Sadly, certain members of the subcommittee were insistent that 287(g) was marginally successful in the less than 5% of counties in which it is currently employed. It is hard to ascribe any motivation more flattering than unfettered xenophobia to such committee members. Rep. Steve King, a ranking member on the Immigration Subcommittee, questioned 19-year-old Julio Mora repeatedly about whether his father had taught him about rule of law (a.k.a. reporting undocumented immigrants). Mora, who had been detained and harassed because he’s Latino, responded eloquently, “My father taught me to respect everyone.” Rep. King and others seemed to intimate that racial profiling of American citizens was little more than an inconvenience or a slight embarrassment.

These joint subcommittee hearings’ decision on 287(g) is vitally important for creating a Beloved Community in the United States. Programs like 287(g) encourage fear, silence, and marginalization. The effects of this are chilling. Yesterday, a shooter opened fire on immigrants taking citizenship and language classes at an immigrant center in Binghamton, NY. 14 were found dead in the American Civic Association (an immigrant organization founded in 1939 and with support from United Way). The shooter, Jiverly Wong, is believed to have been a naturalized citizen who attended classes at ACA years before. While there are no clear answers and no explanations for such a tragedy, the fear 287(g) generates discourages crime reporting; we are left to speculate if this would have happened had Wong’s immigrant community felt empowered, rather than marginalized, by our nation’s laws.(CNN)

Similarly, Father Paul Ouderkirk gave a presentation at Pax Christi Church in Rochester, MN, on April 2. Much of his presentation focused on the fears in his community of Postville (where an ICE raid in May arrested 289 immigrants, closed the town’s largest employer, and crippled the town of 2400). Ouderkirk spoke of the psychological trauma felt by families after fathers were deported to Guatemala. He disparaged the fact that many women are still required to wear ankle bracelets. He discussed the fear of the citizen children, many of whom were terrified to return to school for fear that they would be arrested or they’d come home to find the rest of their family gone. (Valdez, Christina Killion. “Priests say Immigration Laws Need Reform.”)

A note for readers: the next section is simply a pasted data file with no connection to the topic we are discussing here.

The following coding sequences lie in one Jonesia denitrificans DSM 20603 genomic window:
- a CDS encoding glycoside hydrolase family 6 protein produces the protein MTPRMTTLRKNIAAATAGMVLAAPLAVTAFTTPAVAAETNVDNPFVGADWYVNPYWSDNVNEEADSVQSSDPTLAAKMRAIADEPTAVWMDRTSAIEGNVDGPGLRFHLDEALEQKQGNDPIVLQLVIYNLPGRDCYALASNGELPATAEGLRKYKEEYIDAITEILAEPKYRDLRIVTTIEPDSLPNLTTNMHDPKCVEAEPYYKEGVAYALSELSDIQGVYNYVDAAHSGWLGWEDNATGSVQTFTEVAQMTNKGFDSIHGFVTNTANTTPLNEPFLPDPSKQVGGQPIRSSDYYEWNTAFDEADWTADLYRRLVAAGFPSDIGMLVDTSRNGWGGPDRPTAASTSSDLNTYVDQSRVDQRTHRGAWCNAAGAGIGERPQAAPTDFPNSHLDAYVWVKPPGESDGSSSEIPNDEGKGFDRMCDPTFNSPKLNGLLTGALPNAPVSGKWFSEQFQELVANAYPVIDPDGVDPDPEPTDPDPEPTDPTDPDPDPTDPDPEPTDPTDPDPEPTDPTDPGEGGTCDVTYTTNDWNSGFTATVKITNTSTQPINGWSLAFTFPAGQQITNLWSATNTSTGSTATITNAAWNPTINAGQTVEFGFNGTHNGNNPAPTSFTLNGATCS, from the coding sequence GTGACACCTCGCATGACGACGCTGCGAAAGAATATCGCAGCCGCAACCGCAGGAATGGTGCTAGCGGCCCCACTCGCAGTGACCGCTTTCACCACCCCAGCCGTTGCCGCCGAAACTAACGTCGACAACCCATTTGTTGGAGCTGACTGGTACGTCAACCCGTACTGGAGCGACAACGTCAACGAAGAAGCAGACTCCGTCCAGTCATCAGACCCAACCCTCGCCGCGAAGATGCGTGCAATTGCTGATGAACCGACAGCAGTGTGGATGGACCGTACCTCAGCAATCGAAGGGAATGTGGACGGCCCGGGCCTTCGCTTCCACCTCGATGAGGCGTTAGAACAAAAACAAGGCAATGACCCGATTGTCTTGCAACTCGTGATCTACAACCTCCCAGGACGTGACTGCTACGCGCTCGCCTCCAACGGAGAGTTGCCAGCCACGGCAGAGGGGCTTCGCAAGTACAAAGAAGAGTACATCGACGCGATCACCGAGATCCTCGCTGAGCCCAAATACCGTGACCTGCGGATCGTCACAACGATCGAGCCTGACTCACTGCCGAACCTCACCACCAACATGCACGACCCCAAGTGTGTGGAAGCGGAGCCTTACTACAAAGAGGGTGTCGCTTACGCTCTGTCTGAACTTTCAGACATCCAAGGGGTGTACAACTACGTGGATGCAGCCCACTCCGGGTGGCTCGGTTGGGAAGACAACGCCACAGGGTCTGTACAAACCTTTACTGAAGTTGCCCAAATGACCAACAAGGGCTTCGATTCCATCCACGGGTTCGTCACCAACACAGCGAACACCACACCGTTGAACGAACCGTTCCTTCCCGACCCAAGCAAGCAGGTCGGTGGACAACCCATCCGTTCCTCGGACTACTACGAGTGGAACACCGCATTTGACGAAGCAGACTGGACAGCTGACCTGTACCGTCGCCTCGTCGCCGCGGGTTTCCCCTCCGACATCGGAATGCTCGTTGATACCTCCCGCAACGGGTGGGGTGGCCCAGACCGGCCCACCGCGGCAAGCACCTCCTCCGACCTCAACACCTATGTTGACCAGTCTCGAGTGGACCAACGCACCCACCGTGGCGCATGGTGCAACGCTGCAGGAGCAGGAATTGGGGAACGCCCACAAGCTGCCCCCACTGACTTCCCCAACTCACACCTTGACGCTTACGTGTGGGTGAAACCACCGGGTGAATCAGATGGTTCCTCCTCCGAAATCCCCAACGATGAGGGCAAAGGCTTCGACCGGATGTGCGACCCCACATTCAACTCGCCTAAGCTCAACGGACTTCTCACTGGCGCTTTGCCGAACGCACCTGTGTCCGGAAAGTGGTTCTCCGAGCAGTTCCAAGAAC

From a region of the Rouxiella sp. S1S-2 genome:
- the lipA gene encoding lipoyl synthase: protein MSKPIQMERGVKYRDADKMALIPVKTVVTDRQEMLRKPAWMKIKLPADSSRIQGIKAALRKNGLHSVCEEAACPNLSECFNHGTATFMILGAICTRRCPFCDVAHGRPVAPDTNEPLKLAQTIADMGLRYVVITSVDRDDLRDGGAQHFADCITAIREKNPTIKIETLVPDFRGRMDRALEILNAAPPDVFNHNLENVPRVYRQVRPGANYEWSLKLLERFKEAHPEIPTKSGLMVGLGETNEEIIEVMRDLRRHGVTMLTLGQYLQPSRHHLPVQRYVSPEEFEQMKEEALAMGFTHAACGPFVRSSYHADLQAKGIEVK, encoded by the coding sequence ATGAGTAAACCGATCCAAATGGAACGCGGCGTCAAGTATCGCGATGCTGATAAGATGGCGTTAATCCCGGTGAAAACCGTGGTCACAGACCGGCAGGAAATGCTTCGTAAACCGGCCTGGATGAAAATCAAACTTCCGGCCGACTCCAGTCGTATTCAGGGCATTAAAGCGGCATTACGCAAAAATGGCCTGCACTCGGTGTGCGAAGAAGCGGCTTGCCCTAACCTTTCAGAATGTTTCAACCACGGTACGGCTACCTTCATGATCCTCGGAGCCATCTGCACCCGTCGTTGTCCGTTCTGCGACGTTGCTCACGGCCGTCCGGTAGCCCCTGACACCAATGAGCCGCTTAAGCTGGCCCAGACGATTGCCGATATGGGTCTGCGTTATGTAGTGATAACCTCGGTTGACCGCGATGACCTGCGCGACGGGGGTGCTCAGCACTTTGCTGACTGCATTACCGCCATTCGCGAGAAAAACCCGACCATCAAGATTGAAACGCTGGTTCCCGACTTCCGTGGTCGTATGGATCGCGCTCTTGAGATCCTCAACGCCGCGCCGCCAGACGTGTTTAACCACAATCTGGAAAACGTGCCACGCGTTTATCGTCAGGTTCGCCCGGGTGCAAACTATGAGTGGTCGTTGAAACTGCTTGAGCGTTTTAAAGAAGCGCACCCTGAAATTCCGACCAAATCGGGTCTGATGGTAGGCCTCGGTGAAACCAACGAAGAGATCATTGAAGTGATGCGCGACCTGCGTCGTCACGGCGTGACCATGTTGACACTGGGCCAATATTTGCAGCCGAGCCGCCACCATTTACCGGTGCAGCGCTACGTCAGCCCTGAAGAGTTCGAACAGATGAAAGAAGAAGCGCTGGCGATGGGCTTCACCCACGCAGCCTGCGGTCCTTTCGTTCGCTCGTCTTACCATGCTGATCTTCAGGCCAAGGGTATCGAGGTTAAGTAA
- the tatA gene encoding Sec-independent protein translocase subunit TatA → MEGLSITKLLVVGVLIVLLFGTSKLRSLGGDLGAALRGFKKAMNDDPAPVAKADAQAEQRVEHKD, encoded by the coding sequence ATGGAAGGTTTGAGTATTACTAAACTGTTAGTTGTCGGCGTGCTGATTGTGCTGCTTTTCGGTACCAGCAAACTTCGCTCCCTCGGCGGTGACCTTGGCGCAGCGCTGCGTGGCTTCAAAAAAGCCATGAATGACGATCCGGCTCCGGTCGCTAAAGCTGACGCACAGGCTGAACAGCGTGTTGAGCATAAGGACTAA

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The ICE raid at Postville and 287(g) both serve to strike fear into our nation’s 12 million undocumented immigrants. Far from creating a Beloved Community, fear breeds distrust, un-cooperation, division, and hate. Additionally, this terror is not limited to extralegals in America; rather, it extends to most minorities. When Latinos are followed by police officers simply for looking Latino, fear reigns. When Somalis are interrogated at bus stops simply for being Muslim, fear reigns. When jaywalking Hmong citizens are detained because of their ethnicity, fear reigns. Our nation, our Beloved Community, demands comprehensive immigration reform to end the fear and begin an era of trust.